The Washington Post

Prince George’s business, political leaders call for Purple Line funding

A rendering that depicts a Purple Line tunnel that would run beneath Bethesda. (Courtesy of Maryland Transit Administration)

Prince George’s County business and political leaders on Thursday called for state money to build a Purple Line through the Maryland suburbs, citing a light-rail line’s ability to attract jobs and rejuvenate communities around stations.

The Purple Rail Alliance, a group of business and civic leaders, made its public debut at a briefing about the rail proposal’s potential to spur economic development.

“This is exactly the kind of coalition that got the Silver Line out to Dulles,” Prince George’s County Council member Eric Olson (D-College Park) told a crowd of about 100 at the Greenbelt offices of the Bozzuto Group development firm. “This is exactly what we need.”

State transit planners said Purple Line plans are at a critical point because construction cannot begin on schedule in 2015 unless the state finds new money within the next year to cover half of an estimated $1.93 billion in construction costs. The state plans to seek highly competitive federal funding for the other half. The proposed 16-mile line between Bethesda and New Carrollton is scheduled to open in late 2020 but has no construction money.

Henry Kay, the Maryland Transit Administration’s head of transit development, told the group that Purple Line construction costs have risen to $2.2 billion. But Kay later said that the amount given was “for legislative planning purposes” and that the state is still updating the cost projections.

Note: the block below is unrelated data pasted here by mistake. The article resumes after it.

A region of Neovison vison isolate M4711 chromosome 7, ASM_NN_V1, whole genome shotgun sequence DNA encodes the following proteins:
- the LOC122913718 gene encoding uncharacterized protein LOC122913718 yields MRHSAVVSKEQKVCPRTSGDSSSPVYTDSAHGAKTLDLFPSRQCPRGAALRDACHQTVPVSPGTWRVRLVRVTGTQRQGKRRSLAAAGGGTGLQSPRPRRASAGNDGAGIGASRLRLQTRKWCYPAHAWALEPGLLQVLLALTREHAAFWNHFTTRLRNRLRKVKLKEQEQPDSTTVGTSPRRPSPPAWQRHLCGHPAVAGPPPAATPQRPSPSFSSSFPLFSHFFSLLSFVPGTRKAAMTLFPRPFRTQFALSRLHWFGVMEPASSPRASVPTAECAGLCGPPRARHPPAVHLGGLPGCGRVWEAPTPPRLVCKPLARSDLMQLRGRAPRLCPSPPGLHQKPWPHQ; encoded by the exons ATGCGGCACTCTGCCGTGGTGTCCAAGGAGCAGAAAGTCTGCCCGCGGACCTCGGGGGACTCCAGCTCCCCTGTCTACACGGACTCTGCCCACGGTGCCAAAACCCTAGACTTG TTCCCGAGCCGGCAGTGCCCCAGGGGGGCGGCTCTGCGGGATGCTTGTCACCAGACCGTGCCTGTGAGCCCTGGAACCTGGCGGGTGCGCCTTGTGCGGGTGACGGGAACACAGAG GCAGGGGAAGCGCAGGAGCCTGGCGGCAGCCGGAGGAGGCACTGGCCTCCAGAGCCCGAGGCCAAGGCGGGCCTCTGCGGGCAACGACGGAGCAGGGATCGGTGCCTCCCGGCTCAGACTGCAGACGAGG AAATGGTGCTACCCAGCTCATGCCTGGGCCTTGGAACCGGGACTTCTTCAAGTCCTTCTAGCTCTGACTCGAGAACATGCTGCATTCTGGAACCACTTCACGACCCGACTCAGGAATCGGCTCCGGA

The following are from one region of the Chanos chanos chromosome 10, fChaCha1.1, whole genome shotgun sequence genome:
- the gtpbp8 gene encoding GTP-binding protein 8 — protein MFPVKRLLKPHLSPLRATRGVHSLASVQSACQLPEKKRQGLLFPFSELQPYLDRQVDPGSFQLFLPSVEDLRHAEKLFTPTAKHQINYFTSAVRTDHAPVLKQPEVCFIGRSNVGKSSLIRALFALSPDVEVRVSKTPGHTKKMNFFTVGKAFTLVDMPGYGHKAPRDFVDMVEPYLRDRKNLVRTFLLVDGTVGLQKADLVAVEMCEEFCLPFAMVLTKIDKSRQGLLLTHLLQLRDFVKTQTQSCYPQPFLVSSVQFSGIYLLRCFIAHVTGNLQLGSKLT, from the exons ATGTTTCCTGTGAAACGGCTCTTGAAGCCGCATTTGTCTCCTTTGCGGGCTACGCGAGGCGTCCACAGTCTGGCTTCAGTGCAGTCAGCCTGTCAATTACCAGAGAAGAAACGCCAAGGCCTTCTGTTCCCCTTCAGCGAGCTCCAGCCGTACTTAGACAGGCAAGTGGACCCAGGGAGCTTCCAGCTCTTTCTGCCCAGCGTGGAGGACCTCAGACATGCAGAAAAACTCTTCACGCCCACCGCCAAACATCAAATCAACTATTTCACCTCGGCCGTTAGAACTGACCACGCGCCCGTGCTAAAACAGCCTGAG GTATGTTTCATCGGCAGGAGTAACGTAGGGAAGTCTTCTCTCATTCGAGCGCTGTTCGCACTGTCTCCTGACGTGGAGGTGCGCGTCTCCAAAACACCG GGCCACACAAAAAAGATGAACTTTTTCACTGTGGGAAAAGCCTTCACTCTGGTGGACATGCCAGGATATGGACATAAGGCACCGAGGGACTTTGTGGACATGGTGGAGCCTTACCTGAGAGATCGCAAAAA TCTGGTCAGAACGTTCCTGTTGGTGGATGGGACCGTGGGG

“We’re at the point where without significant additional revenue, we’re going to need to slow the process down,” Kay said after the briefing.

A proposal that Maryland Gov. Martin O’Malley (D) pushed during this year’s legislative session to raise the gas tax died amid rising gas prices and an outpouring of anti-tax sentiment. Any transportation tax increase that fails next year probably wouldn’t be proposed again until 2015 because lawmakers would be especially reluctant to raise taxes in 2014, when the entire General Assembly is up for election. But state officials said they need to secure state funding by 2014 to stay on schedule.

“It’s either going to be a difficult journey ahead or an exceedingly difficult journey ahead,” Maryland Lt. Gov. Anthony G. Brown (D) told the group. “But we’re going to make it happen.”

Alliance leaders said a Purple Line would create 7,000 construction jobs and 400 jobs to operate the line.

University of Maryland President Wallace D. Loh told the group that the College Park campus needs light-rail service to continue attracting top faculty members and students.

“We can’t be landlocked by impossible traffic conditions,” Loh said.

Katherine Shaver is a transportation and development reporter. She joined The Washington Post in 1997 and has covered crime, courts, education and local government but most prefers writing about how people get — or don’t get — around the Washington region.



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